DALLAS -- As Southern Methodist transitions its football team into the American Athletic Conference -- largely a group formerly known as the Big East -- the Mustangs will have to fill plenty of holes and gel quickly in order to keep their bowl streak alive.
A program infamously decimated by the "Death Penalty" in 1987 has found new life under June Jones. If he can get SMU back into the postseason, it will be his finest job yet.
The Mustangs have a brutal non-conference schedule, which is considered one of the toughest in the nation. SMU opens with Texas Tech before traveling to Texas A&M and TCU. Montana should be a guaranteed win, but taking at least one game against an old Southwest Conference foe is a must.
And it doesn't get much easier heading into conference play. The AAC opener against Rutgers could make or break the season and road games against Houston and South Florida will be extremely tough tests for a team notoriously known to struggle away from home.
"There is no question the competition level is going up," Jones said. "There are some very good teams so we have to get better."
Jones is working towards that by adding a few wrinkles to his pass heavy, Run 'N Shoot offense. This offseason, he brought in former Kentucky head coach Hal Mumme, who is known as the architect of the Air Raid offense, made famous by Mike Leach and Texas Tech.
Mumme should help spark SMU's humdrum offense and serve as a mentor to quarterback Garrett Gilbert.
Although he has not lived up to his high school All-American billing, the Texas transfer has all the intangibles to succeed in the system and showed flashes of what he's capable of late in the season. But he must cut down the turnovers.
While Gilbert is returning, the Mustangs lost their second all-time leading rusher in Zach Line. He will be replaced by Traylon Shead. The ex-Texas running back put up monster numbers at Navarro JC and Jones says he is "maybe the best running back that I've had play the position."
The offense is certainly undergoing changes but so is the defense, which tied for third in the country in total takeaways. The Mustangs will have a new front three and can no longer lean on the leadership of linebackers Taylor Reed and Ja'Gared Davis or the athleticism of defensive end Margus Hunt.
But last year's breakout star, linebacker Randall Joyner, believes there is reason for optimism with no only his unit but the entire team despite being picked to finish in the bottom half of the league by the media.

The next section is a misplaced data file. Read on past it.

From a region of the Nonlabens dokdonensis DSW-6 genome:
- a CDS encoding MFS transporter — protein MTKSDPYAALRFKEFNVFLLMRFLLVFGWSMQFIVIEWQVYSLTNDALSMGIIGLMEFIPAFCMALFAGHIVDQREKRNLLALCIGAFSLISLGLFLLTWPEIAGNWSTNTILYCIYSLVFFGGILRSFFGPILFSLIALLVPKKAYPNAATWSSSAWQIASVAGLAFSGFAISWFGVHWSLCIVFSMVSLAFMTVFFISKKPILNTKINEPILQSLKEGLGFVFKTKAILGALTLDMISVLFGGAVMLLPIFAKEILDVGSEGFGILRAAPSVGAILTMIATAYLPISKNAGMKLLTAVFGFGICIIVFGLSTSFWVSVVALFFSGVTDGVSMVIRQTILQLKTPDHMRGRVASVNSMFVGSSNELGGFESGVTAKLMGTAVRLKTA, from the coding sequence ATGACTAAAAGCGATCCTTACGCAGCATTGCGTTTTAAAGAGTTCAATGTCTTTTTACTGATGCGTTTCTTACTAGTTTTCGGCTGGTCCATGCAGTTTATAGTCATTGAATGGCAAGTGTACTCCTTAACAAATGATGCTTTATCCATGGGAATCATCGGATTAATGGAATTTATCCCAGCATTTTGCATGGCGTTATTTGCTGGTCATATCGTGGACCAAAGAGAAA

"We have the talent and the potential, but potential is nothing if you don't put the action with it," he said. "We have just as much talent as we've had here. We just have to prove it."
There are plenty of intriguing and talented freshmen on the roster. And although Jones doesn't play first-year guys often, he might be forced to this season.
With the offense undergoing a makeover, Red Oak product Jeremiah Gaines could see time at wide receiver, tight end and H-back. He was one of two monster lands in SMU's 2013 class. Defensive end Zelt Minor was the other. Minor led Houston Lamar to the state title game last season and should compete for playing time on a thin defensive line.
Wide receiver JaBryce Taylor is in store for a special career on the Hilltop after breaking all of Dez Bryant's school records at Lufkin. The Mustangs also feature two freshmen well-known for their lives off the field. Safety Myles Crosby was a nationally ranked Calvin Klein model while wide receiver Deion Sanders Jr. is the son of "Prime Time."
KEYS TO SUCCESS: The offensive changes shouldn't be too drastic, but the Mustangs are going to have to adjust on the fly and lean on Garrett Gilbert to limit turnovers. But he needs help. Last season, the wide receivers struggled under first-year position coach Jason Phillips and dropped multiple balls per game. If SMU is going to see any kind of improvement, the receiving corps is going to have to look like it has stick'em on its gloves. Defensively, the new-look front three will have to grow up quickly and apply pressure on talented quarterbacks such as Texas A&M's Johnny Manziel and TCU's Casey Pachall.
AREAS OF CONCERN: SMU will have one of, if not the most inexperienced defensive lines in the American Athletic Conference. The Ponies have no returning starters and no seniors on the current two-deep. The starting defensive ends are projected to be Beau Barnes and Zach Wood. Barnes is a walk-on who missed the entire spring with a shoulder injury while Wood is a strong edge rusher who set the team power clean record but needs to get faster. Walk-on Andrew McCleneghen and redshirt freshmen Elie Nabushosi along with true freshman Zelt Minor should see time in the rotation but are also unproven. On the interior, junior Darrian Wright will start after impressing in limited playing time. Nose tackle is the thinnest position on the roster. The often-injured Nick Reed is behind Wright followed by greyshirt freshman Brian Cramer, who added 60 pounds to his frame and now weighs 280, and walk-on Gareth Riley-Ayers.
--Team correspondents for The Sports Xchange contributed material for this story.